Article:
Cells sorted from the middle of S-phase showed an oscillating CNV relative to the flat CNV profile for cells sorted from G1 or G2 phase (Fig. 1b). Regions with higher copy number aligned with early replicating domains detected by population-based replication timing data measured using Repli-seq21. Correcting the raw read counts for mappability and WGA biases, followed by smoothing and scaling the data, produced CNV profiles with reduced noise without any loss of information (Fig. 1b). Population-based replication timing profiles have revealed chromosomal segments that replicate relatively synchronously, appearing as a plateau in RT profiles. These segments are termed Constant Timing Regions (CTRs)2. Heat maps of single-cell replication-timing profiles from all single cells show clear signatures of domains that correspond to CTRs, indicating conservation of replication timing at the single-cell level (Fig. 1c and Supplementary Fig. 3). Average replication-timing profiles generated from both the haploid and the diploid cells show a Pearson’s correlation of ~ 0.89 with population-based Repli-seq profiles, demonstrating the robustness of our protocol and computational pipeline.

Haploid and diploid cells were processed differently. For haploid single cells, replication data can assume two states, replicated or unreplicated. Hence, we binarized the corrected data to reflect the replicated vs. unreplicated states as follows. First, we segmented the smoothed CNV profiles to identify segments with higher and lower copy number. Next, for each cell, we generated several binary signals using evenly spaced threshold values. Finally, we chose the threshold value at which the distance (Manhattan) between the binary signal and the unbinarized segmented data was minimum (Methods and Supplementary Movie 1). Binary classification allowed us to rank individual cells within the spectrum of S-phase progression based on the number of bins identified as replicated. The ranking accurately reflected the early, middle or late fluorescence-activated cell sorting (FACS) sorting gates used to collect the single cells (Supplementary Fig. 1b). Outlier cells that did not correlate with any other cells were removed from further analysis (Supplementary Fig. 4 and Methods). At the end of these data processing steps, 75 out of 92 haploid S-phase cells had passed all quality control measures and were used for further analysis.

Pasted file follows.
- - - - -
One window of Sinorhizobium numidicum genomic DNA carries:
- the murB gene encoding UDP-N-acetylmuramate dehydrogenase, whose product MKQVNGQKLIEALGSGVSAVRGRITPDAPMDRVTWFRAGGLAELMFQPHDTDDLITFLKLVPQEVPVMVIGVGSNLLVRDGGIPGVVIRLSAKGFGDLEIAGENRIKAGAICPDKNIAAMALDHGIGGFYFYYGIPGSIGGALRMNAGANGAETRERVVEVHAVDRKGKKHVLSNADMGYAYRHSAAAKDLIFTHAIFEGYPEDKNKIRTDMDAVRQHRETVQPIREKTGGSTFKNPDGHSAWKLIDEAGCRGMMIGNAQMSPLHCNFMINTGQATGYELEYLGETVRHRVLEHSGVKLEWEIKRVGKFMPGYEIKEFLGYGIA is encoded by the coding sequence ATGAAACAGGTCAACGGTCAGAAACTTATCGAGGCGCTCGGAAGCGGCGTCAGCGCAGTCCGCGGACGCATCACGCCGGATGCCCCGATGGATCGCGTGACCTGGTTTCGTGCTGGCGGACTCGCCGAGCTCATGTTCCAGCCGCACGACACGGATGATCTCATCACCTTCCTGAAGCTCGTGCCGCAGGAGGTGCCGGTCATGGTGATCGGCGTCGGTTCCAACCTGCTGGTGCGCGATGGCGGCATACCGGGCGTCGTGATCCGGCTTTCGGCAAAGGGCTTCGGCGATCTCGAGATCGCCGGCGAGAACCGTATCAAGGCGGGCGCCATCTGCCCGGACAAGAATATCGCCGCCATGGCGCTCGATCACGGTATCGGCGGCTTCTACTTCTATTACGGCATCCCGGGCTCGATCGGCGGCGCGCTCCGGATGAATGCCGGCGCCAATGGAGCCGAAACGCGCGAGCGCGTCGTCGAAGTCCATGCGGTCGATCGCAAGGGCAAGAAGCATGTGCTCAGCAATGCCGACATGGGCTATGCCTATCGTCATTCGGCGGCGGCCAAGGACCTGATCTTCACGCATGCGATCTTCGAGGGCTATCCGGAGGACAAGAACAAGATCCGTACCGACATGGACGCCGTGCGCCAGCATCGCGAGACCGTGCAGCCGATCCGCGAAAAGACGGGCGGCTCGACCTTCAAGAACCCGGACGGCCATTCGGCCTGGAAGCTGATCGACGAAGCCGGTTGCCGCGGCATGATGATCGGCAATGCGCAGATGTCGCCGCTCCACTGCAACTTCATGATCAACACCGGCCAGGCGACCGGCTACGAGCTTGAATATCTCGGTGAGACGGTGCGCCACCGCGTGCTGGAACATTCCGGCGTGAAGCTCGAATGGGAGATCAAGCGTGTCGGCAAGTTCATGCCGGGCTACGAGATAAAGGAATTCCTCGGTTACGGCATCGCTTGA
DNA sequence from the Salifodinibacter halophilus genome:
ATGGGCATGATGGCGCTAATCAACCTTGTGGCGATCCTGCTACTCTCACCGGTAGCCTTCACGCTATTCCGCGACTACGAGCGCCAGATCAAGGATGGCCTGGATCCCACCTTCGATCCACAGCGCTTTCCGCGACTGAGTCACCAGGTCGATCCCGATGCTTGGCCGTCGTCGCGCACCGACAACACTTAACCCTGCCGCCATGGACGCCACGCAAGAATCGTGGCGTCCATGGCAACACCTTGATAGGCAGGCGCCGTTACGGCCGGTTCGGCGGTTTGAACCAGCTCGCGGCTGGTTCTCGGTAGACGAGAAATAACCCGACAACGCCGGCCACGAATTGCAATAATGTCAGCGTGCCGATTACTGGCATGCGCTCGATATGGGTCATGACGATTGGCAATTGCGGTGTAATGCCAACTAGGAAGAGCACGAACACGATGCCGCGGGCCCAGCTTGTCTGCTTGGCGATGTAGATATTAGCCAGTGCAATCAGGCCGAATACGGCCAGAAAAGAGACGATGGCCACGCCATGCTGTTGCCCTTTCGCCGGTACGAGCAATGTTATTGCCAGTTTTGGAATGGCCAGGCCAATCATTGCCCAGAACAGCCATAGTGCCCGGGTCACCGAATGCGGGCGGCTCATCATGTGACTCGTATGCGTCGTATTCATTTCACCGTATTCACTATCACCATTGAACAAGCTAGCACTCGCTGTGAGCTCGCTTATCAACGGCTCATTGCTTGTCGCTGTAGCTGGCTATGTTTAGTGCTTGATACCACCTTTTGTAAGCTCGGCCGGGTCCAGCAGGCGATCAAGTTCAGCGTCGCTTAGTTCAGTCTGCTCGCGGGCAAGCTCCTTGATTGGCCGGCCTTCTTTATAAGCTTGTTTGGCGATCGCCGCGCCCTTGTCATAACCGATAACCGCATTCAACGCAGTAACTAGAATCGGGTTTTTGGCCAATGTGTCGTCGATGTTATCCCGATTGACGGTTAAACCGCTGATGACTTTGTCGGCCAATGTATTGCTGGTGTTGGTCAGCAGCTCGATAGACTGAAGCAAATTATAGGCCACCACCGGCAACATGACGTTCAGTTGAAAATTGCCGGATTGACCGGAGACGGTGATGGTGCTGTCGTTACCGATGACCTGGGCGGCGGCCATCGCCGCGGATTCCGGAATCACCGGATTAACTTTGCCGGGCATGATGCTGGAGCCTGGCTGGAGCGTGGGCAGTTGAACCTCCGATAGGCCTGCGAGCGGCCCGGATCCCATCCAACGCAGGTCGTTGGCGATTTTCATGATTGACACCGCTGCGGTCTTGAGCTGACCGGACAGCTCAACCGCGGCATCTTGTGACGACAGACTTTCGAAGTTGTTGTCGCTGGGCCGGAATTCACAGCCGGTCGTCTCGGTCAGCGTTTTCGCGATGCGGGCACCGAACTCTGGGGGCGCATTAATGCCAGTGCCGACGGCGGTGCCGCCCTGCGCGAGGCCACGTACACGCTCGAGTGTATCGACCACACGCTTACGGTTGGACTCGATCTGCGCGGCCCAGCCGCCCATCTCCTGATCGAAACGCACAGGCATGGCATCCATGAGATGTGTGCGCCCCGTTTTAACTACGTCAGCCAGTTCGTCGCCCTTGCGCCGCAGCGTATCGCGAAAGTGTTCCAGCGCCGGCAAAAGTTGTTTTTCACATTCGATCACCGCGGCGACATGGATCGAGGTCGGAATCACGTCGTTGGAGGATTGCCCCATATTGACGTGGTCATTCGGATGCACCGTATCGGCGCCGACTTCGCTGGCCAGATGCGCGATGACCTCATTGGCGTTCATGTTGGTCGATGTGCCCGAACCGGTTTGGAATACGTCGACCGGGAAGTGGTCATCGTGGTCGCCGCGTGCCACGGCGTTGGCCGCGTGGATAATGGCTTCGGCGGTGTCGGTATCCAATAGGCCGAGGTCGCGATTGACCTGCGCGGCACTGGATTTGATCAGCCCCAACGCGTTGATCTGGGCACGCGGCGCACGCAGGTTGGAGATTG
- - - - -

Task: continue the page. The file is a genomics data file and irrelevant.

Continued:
In contrast to haploid cells, single-cell replication data from diploid cells is an average of two homologs. Therefore, diploid cells can exhibit a third state characterized by asynchrony between homologs where one homolog has replicated and the other remained unreplicated. As it was not possible to consistently and confidently identify this third state based on copy number alone, we took advantage of the high SNP density of our hybrid musculus 129 × Castaneus mESCs to parse the diploid cell genomes into maternal and paternal haploid genomes and generate homolog-specific single-cell data by identifying regions of homolog asynchrony. We first segmented the smoothed CNV profiles and binarized them as described for the haploid cell data. Next, we generated homolog-specific coverage data by parsing the sequencing reads based on homolog-specific SNPs. This allowed us to calculate an asynchrony score to measure homolog-to-homolog variability for each segment as the log ratio of 129 to Castaneus read coverage. As regions of low SNP density have fewer sequencing reads after parsing and we had variable total reads per cell, we filtered for those segments with high confidence of replication asynchrony as follows. First, we only considered segments with a minimum read number of 40 based on previous empirical determination of read number requirement for efficient copy number identification18. Next, the threshold for the asynchrony score was set to be outside the distribution of asynchrony scores calculated from the control G1 and G2 cells (Supplementary Fig. 5). Homolog-specific binarized data were then generated by modifying the original binarized data to reflect segments with asynchrony within each cell (Methods). At the end of allele-specific parsing, 71 out of 107 diploid S-phase cells had passed all quality control measures and were used for further analysis.